One of my Bigsby'd guitars* is a 1989 Korean plywood Squier Tele, and the Bigsby isn't even stock. It's also installed slightly off-center and (thankfully, in this case, given the slight wonk) has the rocking-style Jazzmaster bridge with threaded saddles so many JM-players bemoan.

    It stays in tune just fine. A little shim in the neck and fiddling with the strings on the saddle threads to make sure everything runs straight and no worries.

    * My other Bigsby'd guitar is a Reverend Tricky Gomez, which is also great. I'd like a full hollow body one day, preferably with a Bigsby, as well.

    My Tele (now an Esquire) has the stiffer spring. I tried a squishy one but preferred the stiffer action. Odd, since I love the squishy one on my Reverend. I did get a taller spring for the Tele to help the bar clear the controls a little better.
     
    StevesBoogie and Boreas like this.
  18. G.Rotten

    G.Rotten Tele-Afflicted

    Posts:
    1,454
    Joined:
    Feb 18, 2010
    Location:
    CoolsVille
    I say buy it if it's a good price. I routinely buy guitars I'm curious about (if at a decent price) & if it turns out they're not for me just sell & get my money back.

    I like Bigsbys more than any other style trem/vibrato units I've tried. Guitars come and go but I have a half dozen Bigsbys I keep for the next new to me guitar. Like anything else, if you won't take the time to learn how to use it right, you won't get the most from it.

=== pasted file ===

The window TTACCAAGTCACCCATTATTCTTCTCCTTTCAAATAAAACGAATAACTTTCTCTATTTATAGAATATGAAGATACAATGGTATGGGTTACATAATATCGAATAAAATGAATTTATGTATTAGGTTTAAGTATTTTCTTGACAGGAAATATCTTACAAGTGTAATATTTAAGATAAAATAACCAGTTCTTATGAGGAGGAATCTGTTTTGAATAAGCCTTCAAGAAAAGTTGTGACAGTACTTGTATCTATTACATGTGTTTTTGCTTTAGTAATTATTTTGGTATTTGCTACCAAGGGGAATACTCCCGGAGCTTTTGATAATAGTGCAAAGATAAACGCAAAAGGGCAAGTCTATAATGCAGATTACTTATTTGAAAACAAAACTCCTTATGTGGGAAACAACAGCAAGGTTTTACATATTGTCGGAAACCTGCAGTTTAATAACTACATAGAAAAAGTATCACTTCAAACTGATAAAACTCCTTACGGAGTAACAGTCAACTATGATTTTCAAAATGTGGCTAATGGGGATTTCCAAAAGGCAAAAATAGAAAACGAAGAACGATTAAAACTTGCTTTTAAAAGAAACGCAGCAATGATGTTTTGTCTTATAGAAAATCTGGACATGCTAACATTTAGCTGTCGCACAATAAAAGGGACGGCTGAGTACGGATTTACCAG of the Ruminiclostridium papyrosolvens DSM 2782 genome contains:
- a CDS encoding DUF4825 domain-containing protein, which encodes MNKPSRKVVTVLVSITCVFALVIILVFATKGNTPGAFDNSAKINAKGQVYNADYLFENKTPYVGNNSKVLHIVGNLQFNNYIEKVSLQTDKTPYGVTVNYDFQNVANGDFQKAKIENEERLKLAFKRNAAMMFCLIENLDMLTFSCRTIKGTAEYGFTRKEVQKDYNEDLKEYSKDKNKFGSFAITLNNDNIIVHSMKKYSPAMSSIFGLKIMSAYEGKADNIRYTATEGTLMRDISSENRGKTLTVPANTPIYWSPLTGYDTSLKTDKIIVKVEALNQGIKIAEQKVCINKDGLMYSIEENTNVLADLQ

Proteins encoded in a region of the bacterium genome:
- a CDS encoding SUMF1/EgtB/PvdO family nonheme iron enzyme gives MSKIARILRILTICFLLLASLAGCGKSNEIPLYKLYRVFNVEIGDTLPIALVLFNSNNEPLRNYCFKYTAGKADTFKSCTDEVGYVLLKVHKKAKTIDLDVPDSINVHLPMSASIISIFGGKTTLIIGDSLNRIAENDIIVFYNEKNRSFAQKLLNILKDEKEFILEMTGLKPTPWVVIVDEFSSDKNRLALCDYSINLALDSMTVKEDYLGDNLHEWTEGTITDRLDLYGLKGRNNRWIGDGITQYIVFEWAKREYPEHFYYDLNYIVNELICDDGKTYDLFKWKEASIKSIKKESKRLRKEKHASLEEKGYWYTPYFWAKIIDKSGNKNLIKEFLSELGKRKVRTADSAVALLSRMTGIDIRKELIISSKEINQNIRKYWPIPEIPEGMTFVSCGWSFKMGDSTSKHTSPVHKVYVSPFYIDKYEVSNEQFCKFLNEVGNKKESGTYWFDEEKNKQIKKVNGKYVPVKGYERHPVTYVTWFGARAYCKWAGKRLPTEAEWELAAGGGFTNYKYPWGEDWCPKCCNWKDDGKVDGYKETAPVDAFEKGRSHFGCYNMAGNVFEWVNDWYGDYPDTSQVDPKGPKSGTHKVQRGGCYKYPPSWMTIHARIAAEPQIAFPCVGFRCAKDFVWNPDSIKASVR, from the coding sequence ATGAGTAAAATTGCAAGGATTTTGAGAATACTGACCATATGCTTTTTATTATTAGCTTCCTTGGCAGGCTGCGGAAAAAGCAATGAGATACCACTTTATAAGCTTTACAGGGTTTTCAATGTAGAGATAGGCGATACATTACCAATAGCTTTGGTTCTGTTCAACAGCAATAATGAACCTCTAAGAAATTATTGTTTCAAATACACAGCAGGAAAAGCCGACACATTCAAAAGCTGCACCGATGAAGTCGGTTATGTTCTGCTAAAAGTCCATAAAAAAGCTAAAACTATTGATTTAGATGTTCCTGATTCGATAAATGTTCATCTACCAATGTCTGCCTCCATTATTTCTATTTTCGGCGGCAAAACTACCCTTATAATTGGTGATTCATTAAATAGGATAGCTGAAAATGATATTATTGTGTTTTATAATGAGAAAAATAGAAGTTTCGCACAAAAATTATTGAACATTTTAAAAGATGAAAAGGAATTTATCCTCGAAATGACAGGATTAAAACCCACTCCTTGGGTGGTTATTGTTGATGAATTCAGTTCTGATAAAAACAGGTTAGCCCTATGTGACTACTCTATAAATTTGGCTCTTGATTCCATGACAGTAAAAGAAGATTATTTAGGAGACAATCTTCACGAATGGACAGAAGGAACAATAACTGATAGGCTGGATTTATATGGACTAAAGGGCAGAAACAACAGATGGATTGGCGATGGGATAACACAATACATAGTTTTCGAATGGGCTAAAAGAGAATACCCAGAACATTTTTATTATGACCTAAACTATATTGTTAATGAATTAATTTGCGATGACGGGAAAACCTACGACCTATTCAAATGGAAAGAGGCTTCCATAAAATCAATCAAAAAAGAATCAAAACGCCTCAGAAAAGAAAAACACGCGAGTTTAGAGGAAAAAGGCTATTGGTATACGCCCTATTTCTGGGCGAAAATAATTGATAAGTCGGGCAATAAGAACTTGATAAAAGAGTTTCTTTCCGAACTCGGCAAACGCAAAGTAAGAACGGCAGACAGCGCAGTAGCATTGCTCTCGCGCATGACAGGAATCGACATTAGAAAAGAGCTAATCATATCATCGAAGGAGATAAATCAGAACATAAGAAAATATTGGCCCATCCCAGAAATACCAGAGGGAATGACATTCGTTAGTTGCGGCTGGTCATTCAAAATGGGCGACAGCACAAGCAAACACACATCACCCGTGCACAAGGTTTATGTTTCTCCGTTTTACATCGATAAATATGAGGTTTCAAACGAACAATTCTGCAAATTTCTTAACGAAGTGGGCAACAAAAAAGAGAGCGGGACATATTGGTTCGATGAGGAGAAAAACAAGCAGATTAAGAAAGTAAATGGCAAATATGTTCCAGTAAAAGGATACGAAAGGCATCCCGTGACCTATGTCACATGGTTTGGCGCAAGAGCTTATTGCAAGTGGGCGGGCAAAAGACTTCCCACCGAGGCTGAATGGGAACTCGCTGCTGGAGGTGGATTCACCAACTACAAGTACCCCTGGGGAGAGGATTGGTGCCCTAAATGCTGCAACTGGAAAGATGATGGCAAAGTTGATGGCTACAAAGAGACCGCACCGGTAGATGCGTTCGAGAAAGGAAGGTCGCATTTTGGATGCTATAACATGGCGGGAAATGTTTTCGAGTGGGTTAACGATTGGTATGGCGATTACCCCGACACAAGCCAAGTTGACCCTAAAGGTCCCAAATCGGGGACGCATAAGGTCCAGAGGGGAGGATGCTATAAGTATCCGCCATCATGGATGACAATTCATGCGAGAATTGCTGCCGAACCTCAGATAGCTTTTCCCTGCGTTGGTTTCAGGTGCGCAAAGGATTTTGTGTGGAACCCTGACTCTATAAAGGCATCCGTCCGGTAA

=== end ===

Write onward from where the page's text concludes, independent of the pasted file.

StevesBoogie and Boreas like this.
  19. Collin D Plonker

    Collin D Plonker Tele-Afflicted

    Posts:
    1,459
    Joined:
    Jun 2, 2020
    Location:
    Delaware
    I put a Bigsby on my Tele about a year ago. Does that count as new? I have no issues. I saw a video before I installed it. The guy on the video said the number one reason Bigsbys go out of tune is improper installation. They need to line up properly and screws need to be snog but never cranked down. When they are overtightened, the trem will get skewed out of alignment and cause problems. I also had to file some relatively deep saddle slots. Of course, Bigsbys are much more subtle compared with strat terms. They don't dive bomb, and if you try you may have tuning issues due to that.
     
    StevesBoogie likes this.
  20. DeepDangler

    DeepDangler Tele-Meister

    Age:
    30
    Posts:
    347
    Joined:
    Sep 28, 2020
    Location:
    Mequon, WI
    Bigsbys are alright. If you have a good nut and bridge they stay in tube well. I don’t recommend them on flat guitars. You need a carved or arched too so you’re using the end of the arm. On a tele, it’s bunched up over the controls and gets in the way.
     
    StevesBoogie likes this.
IMPORTANT: Treat everyone here with respect, no matter how difficult!
No sex, drug, political, religion or hate discussion permitted here.